Volume 8 - Article 9 | Pages 261–278

Does biological relatedness affect child survival?

By David Bishai, El Daw Suliman, Heena Brahmbhatt, Fred Wabwire-Mangen, Godfrey Kigozi, Nelson Sewankambo, David Serwadda, Maria Wawer, Ron Gray

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Date received:04 Oct 2002
Date published:07 May 2003
Word count:3198
Keywords:child survival, fostering, HIV/AIDS, orphans, Uganda


Objective: We studied child survival in Rakai, Uganda where many children are fostered out or orphaned.
Methods: Biological relatedness is measured as the average of the Wright’s coefficients between each household member and the child. Instrumental variables for fostering include proportion of adult males in household, age and gender of household head. Control variables include SES, religion, polygyny, household size, child age, child birth size, and child HIV status.
Results: Presence of both parents in the household increased the odds of survival by 28%. After controlling for the endogeneity of child placement decisions in a multivariate model we found that lower biological relatedness of a child was associated with statistically significant reductions in child survival. The effects of biological relatedness on child survival tend to be stronger for both HIV- and HIV+ children of HIV+ mothers.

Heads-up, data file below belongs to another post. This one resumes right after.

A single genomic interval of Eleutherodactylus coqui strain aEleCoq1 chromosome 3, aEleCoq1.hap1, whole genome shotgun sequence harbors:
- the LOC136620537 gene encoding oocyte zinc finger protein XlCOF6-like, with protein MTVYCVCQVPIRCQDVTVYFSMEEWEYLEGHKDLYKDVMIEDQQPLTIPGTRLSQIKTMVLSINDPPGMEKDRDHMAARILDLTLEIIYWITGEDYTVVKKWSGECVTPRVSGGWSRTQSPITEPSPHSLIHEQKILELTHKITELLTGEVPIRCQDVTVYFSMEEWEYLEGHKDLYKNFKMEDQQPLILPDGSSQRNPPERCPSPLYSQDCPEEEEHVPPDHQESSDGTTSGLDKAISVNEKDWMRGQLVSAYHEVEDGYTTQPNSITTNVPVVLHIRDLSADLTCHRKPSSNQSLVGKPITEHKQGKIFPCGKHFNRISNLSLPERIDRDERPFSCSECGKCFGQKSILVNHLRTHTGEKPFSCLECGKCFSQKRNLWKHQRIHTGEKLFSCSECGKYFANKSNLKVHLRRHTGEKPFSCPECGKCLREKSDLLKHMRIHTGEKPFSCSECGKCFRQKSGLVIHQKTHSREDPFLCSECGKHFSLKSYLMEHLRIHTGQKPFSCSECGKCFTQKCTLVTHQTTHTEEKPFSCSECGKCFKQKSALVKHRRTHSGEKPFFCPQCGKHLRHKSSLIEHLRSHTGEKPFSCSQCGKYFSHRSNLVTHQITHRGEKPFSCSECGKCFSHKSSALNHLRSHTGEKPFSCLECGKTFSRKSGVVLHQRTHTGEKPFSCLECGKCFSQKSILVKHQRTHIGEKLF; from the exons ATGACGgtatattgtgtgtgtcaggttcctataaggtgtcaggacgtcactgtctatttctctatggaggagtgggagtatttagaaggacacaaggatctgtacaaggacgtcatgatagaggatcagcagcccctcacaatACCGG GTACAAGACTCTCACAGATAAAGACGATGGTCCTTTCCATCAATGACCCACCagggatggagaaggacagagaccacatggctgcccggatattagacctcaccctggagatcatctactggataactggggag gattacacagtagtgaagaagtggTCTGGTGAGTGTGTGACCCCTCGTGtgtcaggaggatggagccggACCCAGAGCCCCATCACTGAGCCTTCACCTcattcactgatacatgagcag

Conclusions: Reductions in the numbers of close relatives caring for children of HIV+ mothers reduce child survival.

Author's Affiliation

David Bishai - Johns Hopkins University, United States of America [Email]
El Daw Suliman - Johns Hopkins University, United States of America [Email]
Heena Brahmbhatt - Johns Hopkins University, United States of America [Email]
Fred Wabwire-Mangen - Makerere University, Uganda [Email]
Godfrey Kigozi - Makerere University, Uganda [Email]
Nelson Sewankambo - Makerere University, Uganda [Email]
David Serwadda - Makerere University, Uganda [Email]
Maria Wawer - Johns Hopkins University, United States of America [Email]
Ron Gray - Johns Hopkins University, United States of America [Email]

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